Interview #57 — The strategic use of Populism

What is a populist party? How do we recognize populist politicians? And even more importantly: if every political discourse can contain populism, does it still make sense to distinguish between populist and non-populist actors? In this interview, Magdalena Breyer explains that political actors – both populist as well as mainstream ones – can make use of a populist rhetoric in a strategic way. For example, both mainstream and populist parties are substantially more populist when in opposition. On the other hand, mainstream parties who lose votes don’t really become more populist. Moreover, Magdalena shows that in Austria the populist parties FPÖ and BZÖ substantially decreased their degree of populism when in government.

On a different note, the tour of presentations of The Populist Interviews continues. After three amazing events in the Netherlands, soon there will be an online even, a podcast, an Italian mini-tour, a presentation in Switzerland, and much more.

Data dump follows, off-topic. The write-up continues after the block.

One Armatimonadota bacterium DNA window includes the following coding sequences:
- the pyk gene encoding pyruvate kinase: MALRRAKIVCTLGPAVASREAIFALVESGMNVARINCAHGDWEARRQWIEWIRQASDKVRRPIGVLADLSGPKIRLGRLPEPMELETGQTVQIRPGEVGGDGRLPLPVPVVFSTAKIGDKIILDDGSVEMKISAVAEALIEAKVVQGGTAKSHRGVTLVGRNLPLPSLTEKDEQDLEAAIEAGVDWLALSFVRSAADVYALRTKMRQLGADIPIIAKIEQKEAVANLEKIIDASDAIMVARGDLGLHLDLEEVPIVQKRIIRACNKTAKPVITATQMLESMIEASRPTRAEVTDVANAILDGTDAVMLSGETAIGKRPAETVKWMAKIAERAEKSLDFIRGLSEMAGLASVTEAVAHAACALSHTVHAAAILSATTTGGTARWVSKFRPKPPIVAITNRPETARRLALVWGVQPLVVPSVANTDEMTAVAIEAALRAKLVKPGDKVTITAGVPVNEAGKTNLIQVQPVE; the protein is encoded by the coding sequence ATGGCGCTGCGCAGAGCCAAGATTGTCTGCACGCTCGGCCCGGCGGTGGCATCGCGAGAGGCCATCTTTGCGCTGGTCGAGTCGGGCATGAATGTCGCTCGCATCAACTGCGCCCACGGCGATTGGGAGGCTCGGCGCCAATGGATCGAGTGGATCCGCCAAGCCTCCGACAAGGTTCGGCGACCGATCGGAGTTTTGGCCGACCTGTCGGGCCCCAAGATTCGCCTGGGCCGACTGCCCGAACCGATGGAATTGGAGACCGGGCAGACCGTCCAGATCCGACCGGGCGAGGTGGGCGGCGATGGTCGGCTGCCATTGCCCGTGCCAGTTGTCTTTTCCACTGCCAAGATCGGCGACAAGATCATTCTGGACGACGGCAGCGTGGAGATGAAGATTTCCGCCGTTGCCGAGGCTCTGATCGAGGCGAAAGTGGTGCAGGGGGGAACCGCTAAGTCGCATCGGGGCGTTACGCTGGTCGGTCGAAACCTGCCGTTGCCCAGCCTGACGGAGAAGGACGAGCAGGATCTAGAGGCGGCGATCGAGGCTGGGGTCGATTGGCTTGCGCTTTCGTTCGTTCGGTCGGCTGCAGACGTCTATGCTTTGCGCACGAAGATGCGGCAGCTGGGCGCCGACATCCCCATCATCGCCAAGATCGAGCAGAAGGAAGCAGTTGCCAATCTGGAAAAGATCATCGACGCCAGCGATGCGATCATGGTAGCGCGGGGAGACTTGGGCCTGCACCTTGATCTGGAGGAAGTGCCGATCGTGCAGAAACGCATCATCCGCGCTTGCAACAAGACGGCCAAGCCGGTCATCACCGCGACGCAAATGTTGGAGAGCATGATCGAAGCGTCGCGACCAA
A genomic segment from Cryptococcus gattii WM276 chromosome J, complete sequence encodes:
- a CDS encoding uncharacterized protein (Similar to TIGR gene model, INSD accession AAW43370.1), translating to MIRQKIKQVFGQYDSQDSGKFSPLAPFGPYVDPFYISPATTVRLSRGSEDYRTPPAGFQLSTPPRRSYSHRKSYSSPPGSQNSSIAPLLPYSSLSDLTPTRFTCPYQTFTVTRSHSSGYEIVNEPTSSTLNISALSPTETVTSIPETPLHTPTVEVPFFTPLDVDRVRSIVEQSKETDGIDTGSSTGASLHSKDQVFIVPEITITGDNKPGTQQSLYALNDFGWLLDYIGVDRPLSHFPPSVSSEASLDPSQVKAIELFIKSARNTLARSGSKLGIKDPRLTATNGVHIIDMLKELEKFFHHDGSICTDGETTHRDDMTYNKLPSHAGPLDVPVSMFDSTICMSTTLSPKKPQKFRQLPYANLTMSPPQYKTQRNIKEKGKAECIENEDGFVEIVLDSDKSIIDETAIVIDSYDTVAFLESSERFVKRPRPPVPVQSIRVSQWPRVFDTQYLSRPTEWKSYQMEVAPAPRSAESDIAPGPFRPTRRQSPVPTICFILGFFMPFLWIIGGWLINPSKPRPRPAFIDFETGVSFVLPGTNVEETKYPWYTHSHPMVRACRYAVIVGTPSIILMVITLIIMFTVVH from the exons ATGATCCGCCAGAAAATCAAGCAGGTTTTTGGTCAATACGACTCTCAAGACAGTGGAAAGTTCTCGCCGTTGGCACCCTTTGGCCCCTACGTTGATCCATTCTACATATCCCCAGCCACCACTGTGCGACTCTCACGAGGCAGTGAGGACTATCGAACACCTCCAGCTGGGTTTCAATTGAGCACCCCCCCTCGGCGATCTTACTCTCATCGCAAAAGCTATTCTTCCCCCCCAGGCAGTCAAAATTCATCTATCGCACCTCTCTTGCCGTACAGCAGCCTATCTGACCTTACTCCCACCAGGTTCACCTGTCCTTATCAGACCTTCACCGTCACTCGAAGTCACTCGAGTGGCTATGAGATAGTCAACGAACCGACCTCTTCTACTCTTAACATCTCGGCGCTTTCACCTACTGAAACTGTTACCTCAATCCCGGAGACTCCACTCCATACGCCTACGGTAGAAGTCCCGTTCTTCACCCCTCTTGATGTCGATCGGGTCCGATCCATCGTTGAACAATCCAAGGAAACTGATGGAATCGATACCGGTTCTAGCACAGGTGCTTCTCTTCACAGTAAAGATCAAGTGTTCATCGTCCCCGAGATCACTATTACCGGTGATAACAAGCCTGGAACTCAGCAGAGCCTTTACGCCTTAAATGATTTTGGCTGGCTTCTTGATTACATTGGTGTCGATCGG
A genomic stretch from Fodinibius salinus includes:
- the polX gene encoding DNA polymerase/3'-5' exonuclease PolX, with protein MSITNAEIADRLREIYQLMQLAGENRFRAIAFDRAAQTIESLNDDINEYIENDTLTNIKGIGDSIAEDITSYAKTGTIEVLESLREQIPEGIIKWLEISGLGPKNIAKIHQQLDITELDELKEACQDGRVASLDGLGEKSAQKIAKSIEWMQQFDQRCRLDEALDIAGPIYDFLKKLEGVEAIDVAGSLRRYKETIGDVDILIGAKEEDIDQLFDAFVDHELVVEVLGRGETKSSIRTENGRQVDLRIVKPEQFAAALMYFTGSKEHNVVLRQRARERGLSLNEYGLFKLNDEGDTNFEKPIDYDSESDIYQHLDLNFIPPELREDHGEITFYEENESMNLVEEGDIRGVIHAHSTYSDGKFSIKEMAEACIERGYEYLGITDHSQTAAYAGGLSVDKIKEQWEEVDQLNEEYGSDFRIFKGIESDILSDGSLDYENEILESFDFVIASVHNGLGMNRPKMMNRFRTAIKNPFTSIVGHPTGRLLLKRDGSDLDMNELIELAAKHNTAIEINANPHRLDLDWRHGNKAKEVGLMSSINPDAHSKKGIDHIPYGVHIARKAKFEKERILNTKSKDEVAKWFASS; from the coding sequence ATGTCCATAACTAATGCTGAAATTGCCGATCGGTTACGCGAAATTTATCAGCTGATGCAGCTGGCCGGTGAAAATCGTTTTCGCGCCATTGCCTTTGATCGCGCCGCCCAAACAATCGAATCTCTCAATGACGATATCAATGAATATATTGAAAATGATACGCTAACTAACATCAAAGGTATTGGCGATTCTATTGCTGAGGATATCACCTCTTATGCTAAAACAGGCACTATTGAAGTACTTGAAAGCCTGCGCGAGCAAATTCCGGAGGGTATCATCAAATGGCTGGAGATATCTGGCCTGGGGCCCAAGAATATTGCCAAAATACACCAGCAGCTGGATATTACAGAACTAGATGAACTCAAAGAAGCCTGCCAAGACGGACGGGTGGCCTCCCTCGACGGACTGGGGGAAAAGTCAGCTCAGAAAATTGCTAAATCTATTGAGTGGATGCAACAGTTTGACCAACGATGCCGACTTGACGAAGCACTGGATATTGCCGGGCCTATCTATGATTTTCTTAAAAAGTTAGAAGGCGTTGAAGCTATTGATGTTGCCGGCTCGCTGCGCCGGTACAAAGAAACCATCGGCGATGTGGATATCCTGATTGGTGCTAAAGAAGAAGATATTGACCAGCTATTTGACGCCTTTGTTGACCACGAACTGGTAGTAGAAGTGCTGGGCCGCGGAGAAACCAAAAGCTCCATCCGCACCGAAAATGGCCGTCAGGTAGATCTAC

Check all the news and updates here, and enjoy the read!

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Interview #31 – The Contagious Effect of the Radical Right

In this interview, Tarik Abou-Chadi explains that when radical right parties are successful (and especially when they enter parliament), mainstream parties shift toward a more anti-immigrant position. This is hardly surprising. However, according to his studies, this is a totally counterproductive move, and established parties should not go in pursuit of anti-immigration discourses because that would make them lose votes. If there is an “original” nativist and anti-immigration party, why voting an imitation?

Moreover, he claims that the shift toward more anti-immigrant positions of established parties that we have witnessed in the past 20 years is not simply a representation of public opinion, but a strategic move towards the success of radical right parties. In fact, in most Western European countries attitudes toward immigration have become more positive.

In other words: would we have seen the same anti-immigrant shift by established parties had the radical right not been successful? 

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